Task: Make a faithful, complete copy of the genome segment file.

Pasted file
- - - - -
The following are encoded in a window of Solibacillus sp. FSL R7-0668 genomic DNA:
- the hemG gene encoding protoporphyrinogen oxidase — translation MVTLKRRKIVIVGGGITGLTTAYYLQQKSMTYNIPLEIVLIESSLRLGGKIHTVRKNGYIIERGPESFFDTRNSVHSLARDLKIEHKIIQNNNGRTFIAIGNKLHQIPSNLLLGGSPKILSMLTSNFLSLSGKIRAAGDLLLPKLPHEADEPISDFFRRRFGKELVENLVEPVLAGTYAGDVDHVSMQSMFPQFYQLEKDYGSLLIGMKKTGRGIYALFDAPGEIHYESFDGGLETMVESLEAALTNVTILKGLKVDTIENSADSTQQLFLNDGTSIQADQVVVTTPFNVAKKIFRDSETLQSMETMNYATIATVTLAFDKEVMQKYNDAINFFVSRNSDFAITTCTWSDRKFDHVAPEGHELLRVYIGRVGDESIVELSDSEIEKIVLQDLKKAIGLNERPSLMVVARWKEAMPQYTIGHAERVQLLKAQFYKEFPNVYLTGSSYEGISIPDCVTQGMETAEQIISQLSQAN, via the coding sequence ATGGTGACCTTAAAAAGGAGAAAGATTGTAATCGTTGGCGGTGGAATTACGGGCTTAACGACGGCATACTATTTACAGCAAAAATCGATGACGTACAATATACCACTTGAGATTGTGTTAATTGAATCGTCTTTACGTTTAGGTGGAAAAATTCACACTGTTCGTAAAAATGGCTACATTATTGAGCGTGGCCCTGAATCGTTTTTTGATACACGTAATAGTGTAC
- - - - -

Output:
The following are encoded in a window of Solibacillus sp. FSL R7-0668 genomic DNA:
- the hemG gene encoding protoporphyrinogen oxidase — translation MVTLKRRKIVIVGGGITGLTTAYYLQQKSMTYNIPLEIVLIESSLRLGGKIHTVRKNGYIIERGPESFFDTRNSVHSLARDLKIEHKIIQNNNGRTFIAIGNKLHQIPSNLLLGGSPKILSMLTSNFLSLSGKIRAAGDLLLPKLPHEADEPISDFFRRRFGKELVENLVEPVLAGTYAGDVDHVSMQSMFPQFYQLEKDYGSLLIGMKKTGRGIYALFDAPGEIHYESFDGGLETMVESLEAALTNVTILKGLKVDTIENSADSTQQLFLNDGTSIQADQVVVTTPFNVAKKIFRDSETLQSMETMNYATIATVTLAFDKEVMQKYNDAINFFVSRNSDFAITTCTWSDRKFDHVAPEGHELLRVYIGRVGDESIVELSDSEIEKIVLQDLKKAIGLNERPSLMVVARWKEAMPQYTIGHAERVQLLKAQFYKEFPNVYLTGSSYEGISIPDCVTQGMETAEQIISQLSQAN, via the coding sequence ATGGTGACCTTAAAAAGGAGAAAGATTGTAATCGTTGGCGGTGGAATTACGGGCTTAACGACGGCATACTATTTACAGCAAAAATCGATGACGTACAATATACCACTTGAGATTGTGTTAATTGAATCGTCTTTACGTTTAGGTGGAAAAATTCACACTGTTCGTAAAAATGGCTACATTATTGAGCGTGGCCCTGAATCGTTTTTTGATACACGTAATAGTGTAC